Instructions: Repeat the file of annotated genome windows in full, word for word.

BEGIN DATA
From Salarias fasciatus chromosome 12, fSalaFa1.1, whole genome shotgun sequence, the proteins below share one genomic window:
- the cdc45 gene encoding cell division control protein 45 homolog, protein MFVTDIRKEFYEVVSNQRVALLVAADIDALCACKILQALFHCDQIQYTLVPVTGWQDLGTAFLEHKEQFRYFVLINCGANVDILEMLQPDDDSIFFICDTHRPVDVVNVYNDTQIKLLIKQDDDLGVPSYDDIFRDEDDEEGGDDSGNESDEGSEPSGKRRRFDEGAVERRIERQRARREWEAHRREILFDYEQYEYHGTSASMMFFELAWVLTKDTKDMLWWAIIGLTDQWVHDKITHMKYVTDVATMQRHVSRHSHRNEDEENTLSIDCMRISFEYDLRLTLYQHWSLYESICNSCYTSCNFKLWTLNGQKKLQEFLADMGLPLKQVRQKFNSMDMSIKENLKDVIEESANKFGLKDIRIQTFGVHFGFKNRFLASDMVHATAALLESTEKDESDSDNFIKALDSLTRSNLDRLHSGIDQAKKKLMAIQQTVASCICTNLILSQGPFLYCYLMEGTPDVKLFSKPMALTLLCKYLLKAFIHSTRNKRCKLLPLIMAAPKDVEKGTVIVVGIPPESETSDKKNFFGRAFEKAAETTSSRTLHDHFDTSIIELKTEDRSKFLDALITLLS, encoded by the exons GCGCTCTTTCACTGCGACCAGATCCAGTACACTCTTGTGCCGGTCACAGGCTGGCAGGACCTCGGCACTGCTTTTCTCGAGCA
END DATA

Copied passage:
From Salarias fasciatus chromosome 12, fSalaFa1.1, whole genome shotgun sequence, the proteins below share one genomic window:
- the cdc45 gene encoding cell division control protein 45 homolog, protein MFVTDIRKEFYEVVSNQRVALLVAADIDALCACKILQALFHCDQIQYTLVPVTGWQDLGTAFLEHKEQFRYFVLINCGANVDILEMLQPDDDSIFFICDTHRPVDVVNVYNDTQIKLLIKQDDDLGVPSYDDIFRDEDDEEGGDDSGNESDEGSEPSGKRRRFDEGAVERRIERQRARREWEAHRREILFDYEQYEYHGTSASMMFFELAWVLTKDTKDMLWWAIIGLTDQWVHDKITHMKYVTDVATMQRHVSRHSHRNEDEENTLSIDCMRISFEYDLRLTLYQHWSLYESICNSCYTSCNFKLWTLNGQKKLQEFLADMGLPLKQVRQKFNSMDMSIKENLKDVIEESANKFGLKDIRIQTFGVHFGFKNRFLASDMVHATAALLESTEKDESDSDNFIKALDSLTRSNLDRLHSGIDQAKKKLMAIQQTVASCICTNLILSQGPFLYCYLMEGTPDVKLFSKPMALTLLCKYLLKAFIHSTRNKRCKLLPLIMAAPKDVEKGTVIVVGIPPESETSDKKNFFGRAFEKAAETTSSRTLHDHFDTSIIELKTEDRSKFLDALITLLS, encoded by the exons GCGCTCTTTCACTGCGACCAGATCCAGTACACTCTTGTGCCGGTCACAGGCTGGCAGGACCTCGGCACTGCTTTTCTCGAGCA